Who is the most average player who played for your rooting interest?
As a Cardinals fan, I would vote for Todd Zeile.
Todd Zeile was a really average player. He was extraordinary at being ordinary.
He was supposed to be a really good player, rated as high as the number 7 overall prospect by Baseball America prior to the 1990 season. The team thought so much of Zeile that they let their starting catcher Tony Pena walk at the end of his contract so that he could have the starting job.
Zeile would go on to play for 11 different teams over 16 seasons, but for seven of those years he appeared in a Cardinals uniform. As a Cardinal, he never hit 20 home runs, drove in 100 runs only one time, and only twice had a slugging percentage over .450 and an OPS over .800. The Cardinals moved Zeile's position on two different occasions to make room for other players who were considered better than him.
Still, he was a Cardinal, and one of the few who played a significant number of games during the 1990s who did not have a certified autograph. Welp, he finally signed a few cards for Topps, and I bought one last week.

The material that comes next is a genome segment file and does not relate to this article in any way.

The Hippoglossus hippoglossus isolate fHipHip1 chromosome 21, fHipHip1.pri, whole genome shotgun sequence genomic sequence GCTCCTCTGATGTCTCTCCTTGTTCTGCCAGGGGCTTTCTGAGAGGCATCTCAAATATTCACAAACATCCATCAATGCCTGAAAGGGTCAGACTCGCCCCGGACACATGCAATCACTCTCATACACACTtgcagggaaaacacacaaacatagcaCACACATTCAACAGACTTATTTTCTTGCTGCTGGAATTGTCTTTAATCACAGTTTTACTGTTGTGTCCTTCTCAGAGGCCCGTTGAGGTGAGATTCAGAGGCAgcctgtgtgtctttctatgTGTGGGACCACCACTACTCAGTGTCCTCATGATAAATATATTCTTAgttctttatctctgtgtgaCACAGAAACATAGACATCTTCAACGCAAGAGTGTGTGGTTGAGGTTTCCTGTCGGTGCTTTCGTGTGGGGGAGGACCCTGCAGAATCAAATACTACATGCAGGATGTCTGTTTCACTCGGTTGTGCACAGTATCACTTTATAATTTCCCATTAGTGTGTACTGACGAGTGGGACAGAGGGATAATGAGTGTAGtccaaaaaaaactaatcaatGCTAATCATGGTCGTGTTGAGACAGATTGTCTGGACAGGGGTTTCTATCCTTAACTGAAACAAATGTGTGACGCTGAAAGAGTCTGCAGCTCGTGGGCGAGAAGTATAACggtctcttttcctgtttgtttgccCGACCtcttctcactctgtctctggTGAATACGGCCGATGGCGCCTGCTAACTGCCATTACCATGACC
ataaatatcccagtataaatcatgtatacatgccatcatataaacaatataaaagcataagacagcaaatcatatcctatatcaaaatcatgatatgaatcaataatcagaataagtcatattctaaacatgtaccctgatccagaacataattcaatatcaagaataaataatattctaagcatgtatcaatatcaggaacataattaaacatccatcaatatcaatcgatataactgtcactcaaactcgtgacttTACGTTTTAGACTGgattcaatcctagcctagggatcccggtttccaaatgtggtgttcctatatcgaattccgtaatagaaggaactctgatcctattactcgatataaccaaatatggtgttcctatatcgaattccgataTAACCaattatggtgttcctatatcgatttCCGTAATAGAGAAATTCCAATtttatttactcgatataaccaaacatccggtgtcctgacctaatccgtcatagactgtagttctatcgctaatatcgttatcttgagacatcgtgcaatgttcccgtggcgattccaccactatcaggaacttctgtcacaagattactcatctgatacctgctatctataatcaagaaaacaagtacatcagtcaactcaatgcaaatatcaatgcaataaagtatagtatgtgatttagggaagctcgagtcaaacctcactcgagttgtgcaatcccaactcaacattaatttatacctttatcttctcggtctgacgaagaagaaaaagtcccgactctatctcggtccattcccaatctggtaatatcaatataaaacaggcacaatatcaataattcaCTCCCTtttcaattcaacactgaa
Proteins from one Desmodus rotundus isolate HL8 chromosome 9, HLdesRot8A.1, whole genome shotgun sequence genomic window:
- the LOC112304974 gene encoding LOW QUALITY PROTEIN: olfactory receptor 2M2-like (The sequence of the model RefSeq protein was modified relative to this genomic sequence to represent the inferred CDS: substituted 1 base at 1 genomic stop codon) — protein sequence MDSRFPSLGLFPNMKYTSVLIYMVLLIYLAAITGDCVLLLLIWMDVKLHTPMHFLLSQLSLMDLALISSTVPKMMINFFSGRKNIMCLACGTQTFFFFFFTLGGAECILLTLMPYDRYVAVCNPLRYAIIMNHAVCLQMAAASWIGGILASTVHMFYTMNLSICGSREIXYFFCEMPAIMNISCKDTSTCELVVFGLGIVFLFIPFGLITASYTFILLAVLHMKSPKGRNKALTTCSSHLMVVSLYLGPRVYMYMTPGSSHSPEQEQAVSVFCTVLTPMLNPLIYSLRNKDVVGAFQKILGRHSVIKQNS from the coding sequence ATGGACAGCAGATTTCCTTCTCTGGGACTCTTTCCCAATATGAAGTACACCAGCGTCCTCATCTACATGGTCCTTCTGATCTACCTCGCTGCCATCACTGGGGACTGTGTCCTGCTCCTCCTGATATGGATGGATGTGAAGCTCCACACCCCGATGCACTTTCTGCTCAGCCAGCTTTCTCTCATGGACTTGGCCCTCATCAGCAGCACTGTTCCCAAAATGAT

Not a new product, but the Buy It Nows for some of the Zeile cards on Ebay were upwards of $30. For Todd Zeile? No thank you. I also whiffed on a few auctions, but finally ended up with one for less than $10 shipped.
It's an above average effort on the part of Topps too.
I specifically targeted this card since this is an autographed rookie card. This card is from the 1990 Topps Major League Debut set. This was actually a small box set. Zeile had a short shelf life as an interesting player in my card collection in the early 1990s. He quickly went from can't miss prospect to scapegoat in a short time. I collected his 1989 and 1990 cards, but I was done at some point in 1991 or 1992.
I also love that Topps, or perhaps it was Todd Zeile, used the gold colored ink on the card. The dark colored dugout in the background would not hidden a blue or black ink signature. Well done.
Nothing great about the back of the cards. I always thought that the fake newspaper clippings on this card were not the best way to share out information about the players in this set. What is "The Register" exactly? At least give me a real newspaper.